2:49 p.m.: A reporter asks Scaramucci how he’ll handle the inevitable and frequent occasions when the White House puts out a carefully crafted message, only to have Trump stomp — or Tweet — all over it the next day. Scaramucci dismisses that as a hypothetical question. Given that is has happened about a zillion times already, it’s not so hypothetical. Guess Scaramucci has a lot to learn after all.

2:50 p.m.: “If the president says it, there’s probably some level of truth to it.” Good lord.

2:51 p.m.: A reporter asks Scaramucci why he would want this job. Good question. Trying to spin for Trump is a pretty thankless task.

2:53 p.m.:

2:54 p.m.: Scaramucci says that one of his qualifications is his close relationship with some of Trump’s lawyers. That’s not completely ridiculous, since he will undoubtedly be spending a lot of time with them.

But it’s still pretty ridiculous.

2:55 p.m.: Scaramucci calls white supremacist Steve Bannon — who came from Bretibart, the self-described “platform of the alt-right” — one of the smartest people he knows. He should get out more.

2:57 p.m.: Scaramucci says it’s important to him that “the president is really well loved.” He has mentioned his love for the president several times. We’re close to Dear Leader territory here.

3:00 p.m.: First White House on-camera briefing in a month, and there’s no room to even ask about Russia because the focus is on Spicer quitting. Maybe that was the plan.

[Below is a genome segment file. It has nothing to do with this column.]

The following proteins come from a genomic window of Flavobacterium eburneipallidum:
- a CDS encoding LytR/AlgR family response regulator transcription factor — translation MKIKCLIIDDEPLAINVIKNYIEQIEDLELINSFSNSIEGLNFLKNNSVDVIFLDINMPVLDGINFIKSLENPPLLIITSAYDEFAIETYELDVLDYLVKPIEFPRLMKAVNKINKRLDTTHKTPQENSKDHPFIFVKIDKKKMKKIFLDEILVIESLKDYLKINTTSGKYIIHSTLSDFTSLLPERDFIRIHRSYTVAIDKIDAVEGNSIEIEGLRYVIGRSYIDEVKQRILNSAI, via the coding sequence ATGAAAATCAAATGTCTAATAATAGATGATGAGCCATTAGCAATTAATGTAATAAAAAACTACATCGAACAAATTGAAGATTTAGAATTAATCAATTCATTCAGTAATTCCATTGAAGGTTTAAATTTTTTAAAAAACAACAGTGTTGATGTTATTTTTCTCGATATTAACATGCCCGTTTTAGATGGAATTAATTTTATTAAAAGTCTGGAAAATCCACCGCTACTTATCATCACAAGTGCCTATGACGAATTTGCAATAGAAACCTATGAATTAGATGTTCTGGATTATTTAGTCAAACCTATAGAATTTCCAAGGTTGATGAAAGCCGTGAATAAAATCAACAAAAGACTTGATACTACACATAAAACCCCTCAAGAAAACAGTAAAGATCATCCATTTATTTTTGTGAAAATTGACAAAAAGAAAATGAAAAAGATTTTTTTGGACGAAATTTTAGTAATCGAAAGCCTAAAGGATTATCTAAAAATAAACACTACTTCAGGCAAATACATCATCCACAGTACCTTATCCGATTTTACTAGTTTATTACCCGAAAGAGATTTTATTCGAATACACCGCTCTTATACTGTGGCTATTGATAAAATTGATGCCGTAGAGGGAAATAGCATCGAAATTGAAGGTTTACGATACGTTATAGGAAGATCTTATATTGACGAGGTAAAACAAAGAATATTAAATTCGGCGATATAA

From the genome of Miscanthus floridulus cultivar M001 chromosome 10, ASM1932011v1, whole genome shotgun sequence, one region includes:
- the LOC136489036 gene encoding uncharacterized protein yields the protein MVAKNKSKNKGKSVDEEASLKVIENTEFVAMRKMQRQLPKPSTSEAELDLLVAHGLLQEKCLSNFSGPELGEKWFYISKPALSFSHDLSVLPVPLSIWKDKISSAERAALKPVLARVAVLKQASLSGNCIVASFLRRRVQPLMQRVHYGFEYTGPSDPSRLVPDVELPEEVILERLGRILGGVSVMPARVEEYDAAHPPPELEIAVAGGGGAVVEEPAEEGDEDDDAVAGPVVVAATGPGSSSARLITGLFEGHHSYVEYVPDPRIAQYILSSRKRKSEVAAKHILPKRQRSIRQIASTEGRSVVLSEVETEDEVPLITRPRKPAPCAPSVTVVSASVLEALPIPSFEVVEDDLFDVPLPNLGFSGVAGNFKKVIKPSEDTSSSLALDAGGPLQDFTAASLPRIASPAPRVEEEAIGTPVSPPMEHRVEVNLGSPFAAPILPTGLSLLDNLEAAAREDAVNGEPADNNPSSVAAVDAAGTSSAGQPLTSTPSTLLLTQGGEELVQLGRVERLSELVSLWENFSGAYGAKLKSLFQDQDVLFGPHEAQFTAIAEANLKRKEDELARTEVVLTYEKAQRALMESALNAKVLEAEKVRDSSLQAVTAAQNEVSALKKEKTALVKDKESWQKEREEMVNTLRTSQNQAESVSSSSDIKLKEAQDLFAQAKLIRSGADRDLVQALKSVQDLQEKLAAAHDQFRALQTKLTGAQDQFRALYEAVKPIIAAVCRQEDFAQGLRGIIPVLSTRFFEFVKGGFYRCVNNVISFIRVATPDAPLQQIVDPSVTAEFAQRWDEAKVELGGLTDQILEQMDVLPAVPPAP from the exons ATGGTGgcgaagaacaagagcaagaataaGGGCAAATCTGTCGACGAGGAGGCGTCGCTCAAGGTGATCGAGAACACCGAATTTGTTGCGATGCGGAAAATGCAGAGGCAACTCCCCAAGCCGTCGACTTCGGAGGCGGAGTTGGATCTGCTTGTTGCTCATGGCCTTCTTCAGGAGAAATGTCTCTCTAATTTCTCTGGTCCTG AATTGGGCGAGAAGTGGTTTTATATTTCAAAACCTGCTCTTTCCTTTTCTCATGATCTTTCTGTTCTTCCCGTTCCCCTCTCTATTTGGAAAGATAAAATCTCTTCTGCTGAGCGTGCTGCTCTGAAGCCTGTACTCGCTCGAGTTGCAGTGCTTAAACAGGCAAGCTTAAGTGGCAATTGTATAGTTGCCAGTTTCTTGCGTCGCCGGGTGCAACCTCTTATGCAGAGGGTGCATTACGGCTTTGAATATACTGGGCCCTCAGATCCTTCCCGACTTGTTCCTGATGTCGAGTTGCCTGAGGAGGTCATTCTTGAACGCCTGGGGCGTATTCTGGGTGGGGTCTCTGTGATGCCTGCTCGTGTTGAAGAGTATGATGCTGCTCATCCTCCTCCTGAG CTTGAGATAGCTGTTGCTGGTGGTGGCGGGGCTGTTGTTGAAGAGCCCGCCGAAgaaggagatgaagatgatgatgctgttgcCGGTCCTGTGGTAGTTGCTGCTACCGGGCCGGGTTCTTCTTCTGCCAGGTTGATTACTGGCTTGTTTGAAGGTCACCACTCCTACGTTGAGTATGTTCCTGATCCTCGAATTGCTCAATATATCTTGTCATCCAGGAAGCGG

3:01 p.m.: And Scaramucci is done for now. Welcome to the White House, Mooch.

3:03 p.m.: The first question for the newly minted press secretary is about how this latest shake up will affect the White House. But surely we’ll get to Russia, Trump’s thinly veiled threats to special counsel Robert Mueller, and all the other disasters in recent days … eventually.

3:04 p.m.: Sanders says they hope to “move on from the ridiculousness of all things Russia.”

3:05 p.m.: Sanders: “It’s time for them to get in there and repeal and replace Obamacare.” Well, OK, except that the White House and Senate have moved on to just talking about repeal.

3:08 p.m.: Asked whether Trump still has confidence in National Security Adviser H.R. McMaster, Sanders says, “I have no reason to believe otherwise.” That probably means McMaster isn’t long for this White House either.

3:09 p.m.: Sanders has repeatedly referred to “repeal and replace.” Which has already failed in the Senate. The messaging on health care is allllllll over the place.

3:10 p.m.: Everyone, including the White House, is still totally confused about what is happening with the Republicans’ efforts to undo health care.

3:11 p.m.: Sanders denies the White House is in chaos. What White House is she watching?

3:12 p.m.: Sanders says it is “an honor” to work for the president. Unlike Scaramucci, she does not, however, talk about how much she loves him.

3:14 p.m.: And that’s a wrap of the first on-camera White House briefing since June. See you again in August. Oh wait, the president will be on the golf course that month. Maybe September. Or October. Or …